In this safe environment, tales of embarrassing moments become hilarious stories when told to people who not only understand – and who usually ‘go you one better.’ Dorothy, the Minister’s Mom, was also the first to share a wonderful anecdote, one that I’ve retold many times with her permission. I even used it as a practice exercise for the letter ‘L’ , a very tough speech movement to discern. In fact, here’s Dorothy’s story in speechreading practice-sentence form. (Try it later in front of the mirror, or with a friend.)
Speech Movement: “L”
Did I tell you I lost my hearing aid?
It was terrible!
While I was baking an apple pie for lunch, I put my hearing aid on the kitchen shelf.
My friend Lynn rang the doorbell, so I quickly put the pie in the oven.
When she said hello, I realized I could not hear her.
But the hearing aid was no longer on the ledge!
We looked high and low.
Finally, I looked in the oven and saw a large lump in the pie!
I laughed and said, “Well, I have learned my lesson now!”
In this first speechreading class, I had the honor of having not one but two veterans, both of whom traced their hearing loss to their wartime experiences. Reg was a former RAF fighter pilot who escaped from a plane crash with severe facial burns. The resulting surgery and skin grafts left his face scarred and with a permanent twist to his lips.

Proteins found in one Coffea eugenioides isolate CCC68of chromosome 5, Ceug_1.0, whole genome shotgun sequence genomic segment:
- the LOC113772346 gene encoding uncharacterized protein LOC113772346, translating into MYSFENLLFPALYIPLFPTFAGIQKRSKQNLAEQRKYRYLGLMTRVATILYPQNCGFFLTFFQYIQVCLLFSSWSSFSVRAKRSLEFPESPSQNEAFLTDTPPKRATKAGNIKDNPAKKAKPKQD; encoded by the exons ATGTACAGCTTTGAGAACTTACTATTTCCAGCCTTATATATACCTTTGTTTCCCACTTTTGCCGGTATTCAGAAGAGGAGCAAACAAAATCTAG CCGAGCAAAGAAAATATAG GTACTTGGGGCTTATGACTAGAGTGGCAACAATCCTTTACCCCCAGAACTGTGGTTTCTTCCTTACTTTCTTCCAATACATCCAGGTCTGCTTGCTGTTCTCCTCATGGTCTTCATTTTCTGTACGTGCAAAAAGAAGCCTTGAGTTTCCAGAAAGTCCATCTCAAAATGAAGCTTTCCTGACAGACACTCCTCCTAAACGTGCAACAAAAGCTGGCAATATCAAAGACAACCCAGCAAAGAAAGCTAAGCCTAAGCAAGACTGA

Speechreading practice exercises often involve the ‘mouthing’ of words, without voice or with very low voice. When Reg ‘mouthed’, it was challenging for people to understand him, especially my beginners. We encouraged Reg to use his voice – with its beautifully articulated English accent – and he provided the others with a unique opportunity for practice. Reg also became my best student, which is unusual for a man. (Sorry, guys, but statistics and experience show that men do not usually speechread as well as women.)
Tom was a gorgeous, blue-eyed 84-year old who had all us girls sighing over him. In WWII, he was in the motorcycle corps attached to a tank division; his job was to reconnoiter and make sure the path was clear for the oncoming tanks.
“The noise was phenomenal,” said Tom. “The constant noise, rumbling, and roaring, caused lifelong hearing loss and tinnitus.”
He did get an unexpected opportunity for some silence. The food was bad and the men were furious that the officers enjoyed better daily fare. On one particularly bad-food day, Tom walked into the officer’s tent and slammed down his slop. “Would you eat this s—t?” he demanded. This earned him a relatively quiet jail stint. 50 years later, he was out of jail and having fun in speechreading class.
Speechreading courses also promote assertiveness skills and practical communication strategies, but the biggest benefit, the most lasting impact, comes from the connection made with other hard of hearing people. The bonds created may not extend socially after the course’s finish, but the knowledge that we are not alone is an essential ingredient in living well with our hearing loss.
If you have an opportunity to join a small speechreading group, take it. It’s more fun than army jail and it may get your nagging family off your back.